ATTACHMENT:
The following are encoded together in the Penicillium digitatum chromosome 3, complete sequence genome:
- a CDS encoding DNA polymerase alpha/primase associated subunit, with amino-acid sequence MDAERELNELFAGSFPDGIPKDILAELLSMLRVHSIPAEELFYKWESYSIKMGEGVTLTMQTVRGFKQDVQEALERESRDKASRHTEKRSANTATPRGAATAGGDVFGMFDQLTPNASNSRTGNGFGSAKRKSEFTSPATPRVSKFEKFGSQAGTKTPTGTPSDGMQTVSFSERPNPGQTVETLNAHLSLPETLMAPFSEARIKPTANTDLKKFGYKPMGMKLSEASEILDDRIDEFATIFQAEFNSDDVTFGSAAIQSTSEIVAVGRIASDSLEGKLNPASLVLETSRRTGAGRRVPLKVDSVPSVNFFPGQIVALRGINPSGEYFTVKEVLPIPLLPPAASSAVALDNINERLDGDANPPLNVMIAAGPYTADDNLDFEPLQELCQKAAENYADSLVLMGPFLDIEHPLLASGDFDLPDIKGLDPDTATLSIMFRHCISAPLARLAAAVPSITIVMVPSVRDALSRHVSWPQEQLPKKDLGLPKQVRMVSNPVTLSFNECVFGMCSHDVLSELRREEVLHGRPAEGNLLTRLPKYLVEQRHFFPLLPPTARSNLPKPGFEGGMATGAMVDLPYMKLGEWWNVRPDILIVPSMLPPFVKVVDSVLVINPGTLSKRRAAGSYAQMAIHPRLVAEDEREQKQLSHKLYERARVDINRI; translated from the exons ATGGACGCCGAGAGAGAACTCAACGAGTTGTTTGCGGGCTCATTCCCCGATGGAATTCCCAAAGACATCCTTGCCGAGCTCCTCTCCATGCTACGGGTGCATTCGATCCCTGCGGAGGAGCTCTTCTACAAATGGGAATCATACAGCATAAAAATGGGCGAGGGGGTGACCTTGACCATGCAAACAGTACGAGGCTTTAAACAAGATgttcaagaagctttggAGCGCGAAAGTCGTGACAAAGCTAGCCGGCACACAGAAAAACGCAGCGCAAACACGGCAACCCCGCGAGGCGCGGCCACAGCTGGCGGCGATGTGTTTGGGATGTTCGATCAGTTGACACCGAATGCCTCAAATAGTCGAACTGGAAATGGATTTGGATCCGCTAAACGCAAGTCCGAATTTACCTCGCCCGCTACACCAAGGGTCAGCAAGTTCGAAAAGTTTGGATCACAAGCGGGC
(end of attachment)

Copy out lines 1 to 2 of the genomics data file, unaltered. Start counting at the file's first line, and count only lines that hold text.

The following are encoded together in the Penicillium digitatum chromosome 3, complete sequence genome:
- a CDS encoding DNA polymerase alpha/primase associated subunit, with amino-acid sequence MDAERELNELFAGSFPDGIPKDILAELLSMLRVHSIPAEELFYKWESYSIKMGEGVTLTMQTVRGFKQDVQEALERESRDKASRHTEKRSANTATPRGAATAGGDVFGMFDQLTPNASNSRTGNGFGSAKRKSEFTSPATPRVSKFEKFGSQAGTKTPTGTPSDGMQTVSFSERPNPGQTVETLNAHLSLPETLMAPFSEARIKPTANTDLKKFGYKPMGMKLSEASEILDDRIDEFATIFQAEFNSDDVTFGSAAIQSTSEIVAVGRIASDSLEGKLNPASLVLETSRRTGAGRRVPLKVDSVPSVNFFPGQIVALRGINPSGEYFTVKEVLPIPLLPPAASSAVALDNINERLDGDANPPLNVMIAAGPYTADDNLDFEPLQELCQKAAENYADSLVLMGPFLDIEHPLLASGDFDLPDIKGLDPDTATLSIMFRHCISAPLARLAAAVPSITIVMVPSVRDALSRHVSWPQEQLPKKDLGLPKQVRMVSNPVTLSFNECVFGMCSHDVLSELRREEVLHGRPAEGNLLTRLPKYLVEQRHFFPLLPPTARSNLPKPGFEGGMATGAMVDLPYMKLGEWWNVRPDILIVPSMLPPFVKVVDSVLVINPGTLSKRRAAGSYAQMAIHPRLVAEDEREQKQLSHKLYERARVDINRI; translated from the exons ATGGACGCCGAGAGAGAACTCAACGAGTTGTTTGCGGGCTCATTCCCCGATGGAATTCCCAAAGACATCCTTGCCGAGCTCCTCTCCATGCTACGGGTGCATTCGATCCCTGCGGAGGAGCTCTTCTACAAATGGGAATCATACAGCATAAAAATGGGCGAGGGGGTGACCTTGACCATGCAAACAGTACGAGGCTTTAAACAAGATgttcaagaagctttggAGCGCGAAAGTCGTGACAAAGCTAGCCGGCACACAGAAAAACGCAGCGCAAACACGGCAACCCCGCGAGGCGCGGCCACAGCTGGCGGCGATGTGTTTGGGATGTTCGATCAGTTGACACCGAATGCCTCAAATAGTCGAACTGGAAATGGATTTGGATCCGCTAAACGCAAGTCCGAATTTACCTCGCCCGCTACACCAAGGGTCAGCAAGTTCGAAAAGTTTGGATCACAAGCGGGC